Turning waste into a source of power is a big opportunity in the modern age. With the amount of plastic that is produced every day, building a cyclical ecosystem that can reuse plastic quickly is one way to reduce waste.
Emerging technologies invented by collections of scientists and engineers are springing up to assist with ridding the world of an overload of plastic.
A team of scientists at Washington State University has been hard at work turning plastic waste products into jet fuel. Hanwu Lei, an associate professor at Washington State University’s Department of Biological System Engineering said, “Waste plastic is a huge problem worldwide. This is a very good and relatively simple way to recycle these plastics.”
The team’s project saw them mixing low-density polyethylene and daily kinds of plastics like water bottles, milk bottles, and plastic bags. They reduced the plastic down to the size of a grain of rice.
The plastic granules are then placed atop activated carbon in a tube reactor that runs between 430 degrees Celsius to 571 degrees Celsius — the carbon acts as a catalyst by speeding up the chemical reaction.
“Plastic is hard to break down. You have to add a catalyst to help break the chemical bonds. There is a lot of hydrogen in plastics, which is a key component in fuel,” Lei explained.
The result of their process is a hydrogen-based fuel that equates to 85% jet fuel and 15% diesel fuel. The catalyst can then be reused on more waste plastic.
“We can recover almost 100 percent of the energy from the plastic we tested. The fuel is very good quality, and the byproduct gasses produced are high quality and useful as well,” Lei said.
Entrepreneurs are trying to get in on the business side of turning plastics to fuel, as well. Sierra Energy raised US$33 million in a round of investor funding.
They have a patented technology named FastOx. It is a process of gasification which sees oxygen and steam blasted at high temperatures in a modified furnace filled with waste. In turn, this leads to a chemical reaction that creates syngas.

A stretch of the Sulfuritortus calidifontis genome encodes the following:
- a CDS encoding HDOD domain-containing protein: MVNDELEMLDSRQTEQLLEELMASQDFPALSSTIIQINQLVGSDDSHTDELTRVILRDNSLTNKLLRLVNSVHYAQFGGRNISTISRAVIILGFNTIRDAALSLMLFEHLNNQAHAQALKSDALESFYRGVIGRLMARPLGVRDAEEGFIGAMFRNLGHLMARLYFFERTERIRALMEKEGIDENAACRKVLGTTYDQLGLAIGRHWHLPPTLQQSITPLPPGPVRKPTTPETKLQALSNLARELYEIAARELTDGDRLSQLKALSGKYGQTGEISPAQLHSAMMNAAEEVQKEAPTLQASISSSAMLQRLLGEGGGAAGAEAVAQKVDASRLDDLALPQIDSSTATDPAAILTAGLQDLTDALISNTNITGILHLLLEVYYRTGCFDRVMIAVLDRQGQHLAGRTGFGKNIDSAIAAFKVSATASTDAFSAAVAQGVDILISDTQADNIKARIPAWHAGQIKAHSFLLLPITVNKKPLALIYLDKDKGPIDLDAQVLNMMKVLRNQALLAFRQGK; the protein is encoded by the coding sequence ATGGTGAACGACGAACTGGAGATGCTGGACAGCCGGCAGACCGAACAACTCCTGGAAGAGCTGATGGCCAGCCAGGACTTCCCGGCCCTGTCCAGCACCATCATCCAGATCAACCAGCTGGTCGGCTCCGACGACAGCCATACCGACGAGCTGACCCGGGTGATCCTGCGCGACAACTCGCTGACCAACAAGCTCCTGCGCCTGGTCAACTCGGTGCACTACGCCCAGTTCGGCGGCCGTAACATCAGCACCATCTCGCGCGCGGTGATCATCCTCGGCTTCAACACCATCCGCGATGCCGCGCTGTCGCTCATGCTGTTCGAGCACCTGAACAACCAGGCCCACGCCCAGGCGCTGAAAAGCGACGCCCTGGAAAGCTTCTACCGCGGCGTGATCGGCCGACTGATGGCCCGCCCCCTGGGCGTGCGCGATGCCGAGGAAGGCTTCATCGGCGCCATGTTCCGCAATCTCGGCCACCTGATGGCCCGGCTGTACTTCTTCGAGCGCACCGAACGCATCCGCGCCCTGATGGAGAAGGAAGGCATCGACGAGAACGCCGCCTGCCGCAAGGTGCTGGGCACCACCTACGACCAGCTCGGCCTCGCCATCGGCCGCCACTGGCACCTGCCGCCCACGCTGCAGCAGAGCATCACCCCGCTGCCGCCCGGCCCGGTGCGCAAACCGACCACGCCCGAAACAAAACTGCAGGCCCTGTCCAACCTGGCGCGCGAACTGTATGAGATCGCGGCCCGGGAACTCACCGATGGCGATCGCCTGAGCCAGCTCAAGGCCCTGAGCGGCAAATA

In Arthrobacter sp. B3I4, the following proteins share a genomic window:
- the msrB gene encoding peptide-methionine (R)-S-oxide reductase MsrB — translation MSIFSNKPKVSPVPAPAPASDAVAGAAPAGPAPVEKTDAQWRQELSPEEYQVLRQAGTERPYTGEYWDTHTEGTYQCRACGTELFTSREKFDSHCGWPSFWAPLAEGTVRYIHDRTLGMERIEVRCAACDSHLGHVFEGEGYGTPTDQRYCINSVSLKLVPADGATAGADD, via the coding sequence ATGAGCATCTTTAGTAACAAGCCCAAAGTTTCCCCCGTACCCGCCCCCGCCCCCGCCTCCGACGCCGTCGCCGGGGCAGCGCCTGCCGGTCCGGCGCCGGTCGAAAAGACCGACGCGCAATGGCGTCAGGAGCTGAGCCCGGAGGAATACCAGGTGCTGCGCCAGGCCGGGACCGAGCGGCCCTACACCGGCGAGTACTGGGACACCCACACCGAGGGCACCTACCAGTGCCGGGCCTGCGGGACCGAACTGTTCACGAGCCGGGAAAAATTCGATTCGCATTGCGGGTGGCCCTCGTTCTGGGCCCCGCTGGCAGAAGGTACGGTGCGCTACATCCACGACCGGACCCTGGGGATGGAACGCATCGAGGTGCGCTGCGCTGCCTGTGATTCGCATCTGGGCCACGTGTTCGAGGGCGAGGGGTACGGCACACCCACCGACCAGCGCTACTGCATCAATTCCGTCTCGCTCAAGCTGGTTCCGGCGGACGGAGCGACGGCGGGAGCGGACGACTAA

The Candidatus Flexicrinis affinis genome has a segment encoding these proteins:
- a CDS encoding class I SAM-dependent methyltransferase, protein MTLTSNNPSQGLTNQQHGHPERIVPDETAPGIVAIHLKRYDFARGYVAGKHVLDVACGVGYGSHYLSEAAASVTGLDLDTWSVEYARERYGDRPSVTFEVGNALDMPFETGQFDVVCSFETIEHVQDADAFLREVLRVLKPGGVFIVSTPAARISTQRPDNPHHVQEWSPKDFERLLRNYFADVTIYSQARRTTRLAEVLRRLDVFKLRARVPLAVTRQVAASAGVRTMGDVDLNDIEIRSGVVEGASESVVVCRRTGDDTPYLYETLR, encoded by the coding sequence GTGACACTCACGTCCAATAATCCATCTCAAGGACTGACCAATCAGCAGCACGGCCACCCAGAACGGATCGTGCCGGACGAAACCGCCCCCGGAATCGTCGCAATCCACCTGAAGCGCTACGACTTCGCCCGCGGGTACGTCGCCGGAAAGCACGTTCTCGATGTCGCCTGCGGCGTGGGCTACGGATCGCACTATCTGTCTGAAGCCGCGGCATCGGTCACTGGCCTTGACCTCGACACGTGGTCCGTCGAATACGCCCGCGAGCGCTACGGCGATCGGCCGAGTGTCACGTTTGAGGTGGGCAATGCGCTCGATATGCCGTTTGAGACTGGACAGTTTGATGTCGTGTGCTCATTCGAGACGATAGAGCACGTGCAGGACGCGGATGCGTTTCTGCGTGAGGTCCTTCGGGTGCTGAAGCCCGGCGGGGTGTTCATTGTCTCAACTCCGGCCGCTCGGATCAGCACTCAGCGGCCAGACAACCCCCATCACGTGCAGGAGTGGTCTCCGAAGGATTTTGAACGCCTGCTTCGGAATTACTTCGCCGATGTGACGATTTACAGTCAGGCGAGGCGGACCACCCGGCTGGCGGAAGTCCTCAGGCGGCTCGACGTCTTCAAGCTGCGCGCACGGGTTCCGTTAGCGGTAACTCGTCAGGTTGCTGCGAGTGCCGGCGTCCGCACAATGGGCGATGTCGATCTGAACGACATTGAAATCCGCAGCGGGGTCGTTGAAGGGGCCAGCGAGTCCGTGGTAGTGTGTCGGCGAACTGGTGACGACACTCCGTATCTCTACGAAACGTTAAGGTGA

CEO of Sierra Energy, Mike Hart, told media, “It allows you to recycle the entire waste stream. The way we do that is by bringing the temperature of waste up to 4,000 degrees Fahrenheit, twice the temperature at the core of a volcano. At that temperature, everything breaks down molecularly.”
FastOx says that municipalities, landfills, waste producers, and developers should be looking at implementing the FastOx gasification technology. This syngas can be used to produce electricity, diesel, ethanol, hydrogen, fertilizer, and more.
The process produces 90% fuel. The ten percent of material left over is liquefied and recovered as metals and stone, which is sold off to construction companies that build roads — where it becomes part of the road base. As a result, there is almost nothing wasted; everything is reused.
The benefit of the processes from the University of Washington and Sierra Energy is that they are low-cost, efficient processes that can be replicated across a plethora of industries that produce waste plastics.
Peters, Adele. “This Startup Just Raised $33 Million to Vaporize Trash.”
Fast Company, Fast Company, 29 July 2019, www.fastcompany.com/90382101/this-startup-just-raised-33-million-to-vaporize-trash.
staff, Science X. “Research Group Finds Way to Turn Plastic Waste Products into Jet Fuel.” Phys.org, Phys.org, 3 June 2019, phys.org/news/2019-06-group-plastic-products-jet-fuel.html.